Arthritis Research & Therapy
Health-related quality of life in systemic sclerosis compared with other rheumatic diseases: a cross-sectional study
Arthritis Research & Therapy201921:61
© The Author(s). 2019
- Published: 15 February 2019
Systemic sclerosis (SSc) is a rare autoimmune disease characterized by fibrosis of the skin and the involvement of multiple internal organs. Previous studies reported poorer health-related quality of life (HRQoL) in patients with SSc compared with the general population. However, very little is known about how HRQoL in SSc patients compares with that in patients with other systemic autoimmune diseases, such as rheumatoid arthritis (RA), systemic lupus erythematosus (SLE), and Sjogren’s syndrome (SjS). Thus, the main aim of this study was to compare HRQoL in SSc patients, patients with other rheumatic diseases, and the general population.
In this cross-sectional study, patients from the rheumatology clinics of Seoul National University Hospital with SSc, RA, SLE, and SjS were enrolled via a random sampling technique. HRQoL was captured by the Short Form (36) health survey (SF-36), the Short Form Six-Dimensional health index (SF-6D), and the EuroQol Five-Dimensional descriptive system (EQ-5D). Demographic characteristics and standardized disease activity for each disease were also obtained. Previously reported data from 600 healthy Koreans were used for the healthy controls. An ANCOVA test was used to compare the SF-36, SF-6D, and EQ-5D values between study subjects with adjustments for age, sex, disease duration, comorbidities, and disease activity status.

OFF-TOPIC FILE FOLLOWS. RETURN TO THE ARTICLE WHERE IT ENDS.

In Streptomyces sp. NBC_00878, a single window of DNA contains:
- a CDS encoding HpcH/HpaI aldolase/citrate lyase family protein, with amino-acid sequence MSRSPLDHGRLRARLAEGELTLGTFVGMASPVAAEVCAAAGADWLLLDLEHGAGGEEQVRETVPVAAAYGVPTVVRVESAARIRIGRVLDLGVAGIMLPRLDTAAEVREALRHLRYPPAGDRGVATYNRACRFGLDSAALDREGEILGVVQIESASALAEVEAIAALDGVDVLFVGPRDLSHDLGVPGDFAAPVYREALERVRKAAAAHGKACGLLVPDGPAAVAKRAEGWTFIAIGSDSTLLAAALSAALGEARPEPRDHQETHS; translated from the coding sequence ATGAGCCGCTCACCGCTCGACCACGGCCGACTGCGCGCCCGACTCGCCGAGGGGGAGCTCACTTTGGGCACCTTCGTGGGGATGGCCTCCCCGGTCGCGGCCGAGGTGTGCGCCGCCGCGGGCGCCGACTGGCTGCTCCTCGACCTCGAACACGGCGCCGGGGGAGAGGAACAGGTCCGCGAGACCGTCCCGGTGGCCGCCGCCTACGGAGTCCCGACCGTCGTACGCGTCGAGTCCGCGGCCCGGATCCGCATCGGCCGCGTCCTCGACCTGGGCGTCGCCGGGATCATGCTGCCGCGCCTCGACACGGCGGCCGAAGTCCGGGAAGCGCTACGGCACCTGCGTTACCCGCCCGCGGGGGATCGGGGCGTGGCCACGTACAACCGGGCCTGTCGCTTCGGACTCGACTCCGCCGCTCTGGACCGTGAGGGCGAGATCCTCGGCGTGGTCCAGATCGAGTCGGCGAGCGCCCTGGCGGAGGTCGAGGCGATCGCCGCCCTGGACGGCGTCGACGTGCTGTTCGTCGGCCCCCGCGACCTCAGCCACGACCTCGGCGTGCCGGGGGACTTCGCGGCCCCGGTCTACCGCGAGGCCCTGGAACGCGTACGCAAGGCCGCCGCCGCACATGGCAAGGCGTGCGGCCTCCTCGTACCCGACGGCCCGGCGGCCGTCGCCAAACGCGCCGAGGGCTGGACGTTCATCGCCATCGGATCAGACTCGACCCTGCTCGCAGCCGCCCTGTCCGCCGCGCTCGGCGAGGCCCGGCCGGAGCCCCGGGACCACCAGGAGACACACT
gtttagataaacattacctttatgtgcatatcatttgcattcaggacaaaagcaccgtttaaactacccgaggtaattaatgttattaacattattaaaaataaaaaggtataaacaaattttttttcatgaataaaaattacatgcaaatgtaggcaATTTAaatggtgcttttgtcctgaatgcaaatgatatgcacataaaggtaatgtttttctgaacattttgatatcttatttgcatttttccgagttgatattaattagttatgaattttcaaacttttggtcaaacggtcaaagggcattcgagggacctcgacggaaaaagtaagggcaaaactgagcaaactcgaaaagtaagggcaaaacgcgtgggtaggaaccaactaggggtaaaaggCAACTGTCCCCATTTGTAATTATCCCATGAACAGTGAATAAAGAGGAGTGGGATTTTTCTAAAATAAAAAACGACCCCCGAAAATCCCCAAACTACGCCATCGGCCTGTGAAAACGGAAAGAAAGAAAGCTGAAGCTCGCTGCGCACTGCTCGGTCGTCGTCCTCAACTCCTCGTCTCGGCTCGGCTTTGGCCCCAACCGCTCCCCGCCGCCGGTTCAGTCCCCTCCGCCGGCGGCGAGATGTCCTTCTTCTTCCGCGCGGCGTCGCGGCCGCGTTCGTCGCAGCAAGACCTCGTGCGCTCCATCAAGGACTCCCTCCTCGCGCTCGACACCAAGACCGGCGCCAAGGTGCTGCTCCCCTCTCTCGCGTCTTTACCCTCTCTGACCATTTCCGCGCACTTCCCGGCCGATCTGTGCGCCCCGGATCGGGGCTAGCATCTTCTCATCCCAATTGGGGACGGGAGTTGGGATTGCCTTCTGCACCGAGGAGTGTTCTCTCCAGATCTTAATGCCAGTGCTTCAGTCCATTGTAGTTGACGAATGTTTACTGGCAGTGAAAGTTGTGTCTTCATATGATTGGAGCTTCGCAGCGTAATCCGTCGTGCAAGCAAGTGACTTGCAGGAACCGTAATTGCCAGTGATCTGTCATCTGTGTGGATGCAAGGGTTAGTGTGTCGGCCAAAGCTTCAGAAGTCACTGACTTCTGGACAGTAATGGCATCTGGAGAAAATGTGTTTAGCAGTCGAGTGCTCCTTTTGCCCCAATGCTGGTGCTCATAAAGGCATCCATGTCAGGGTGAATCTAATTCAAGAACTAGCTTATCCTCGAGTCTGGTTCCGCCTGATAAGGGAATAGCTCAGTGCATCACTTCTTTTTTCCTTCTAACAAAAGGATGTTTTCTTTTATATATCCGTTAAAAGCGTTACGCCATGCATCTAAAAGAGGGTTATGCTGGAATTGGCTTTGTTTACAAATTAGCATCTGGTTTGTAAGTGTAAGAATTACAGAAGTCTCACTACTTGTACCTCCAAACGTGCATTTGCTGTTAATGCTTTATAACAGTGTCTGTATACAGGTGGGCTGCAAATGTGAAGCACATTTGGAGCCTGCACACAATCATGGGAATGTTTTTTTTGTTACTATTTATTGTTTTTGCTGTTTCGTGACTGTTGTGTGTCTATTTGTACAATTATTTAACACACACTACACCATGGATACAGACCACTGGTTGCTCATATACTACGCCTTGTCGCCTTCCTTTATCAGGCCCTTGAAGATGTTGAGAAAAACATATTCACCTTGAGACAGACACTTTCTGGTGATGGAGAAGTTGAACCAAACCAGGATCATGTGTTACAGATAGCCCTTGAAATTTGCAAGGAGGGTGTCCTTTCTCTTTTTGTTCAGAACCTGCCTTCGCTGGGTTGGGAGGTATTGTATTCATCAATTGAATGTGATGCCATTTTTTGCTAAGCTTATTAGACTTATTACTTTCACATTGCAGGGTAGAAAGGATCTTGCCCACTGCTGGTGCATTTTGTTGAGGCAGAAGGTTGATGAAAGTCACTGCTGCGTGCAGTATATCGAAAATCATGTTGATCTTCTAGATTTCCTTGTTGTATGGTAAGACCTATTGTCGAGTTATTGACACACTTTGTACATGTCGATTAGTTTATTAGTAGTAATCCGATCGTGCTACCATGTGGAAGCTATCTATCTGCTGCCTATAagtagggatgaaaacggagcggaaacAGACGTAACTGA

One hundred twenty patients were included in each of the SSc, RA, SLE, and SjS cohorts. Patients with rheumatic diseases had significantly lower SF-36, SF-6D, and EQ-5D scores than healthy controls (all P < 0.001). After statistical adjustments, SSc patients reported significantly lower mental component summary (MCS) scores than patients with RA (P < 0.001) or SLE (P = 0.001). Specifically, the mental health and general health domains were significantly lower in SSc patients than reported in RA or SLE patients (P < 0.001 and P = 0.001, respectively, in both domains). In SSc patients, higher modified Rodnan skin scores (mRSS) correlated with lower MCS scores.
SSc patients report poorer HRQoL than patients with RA or SLE. The extent of skin involvement is associated with poorer HRQoL in SSc patients.
NCT03257878. Registered 22 August 2017
- Systemic sclerosis
- Quality of life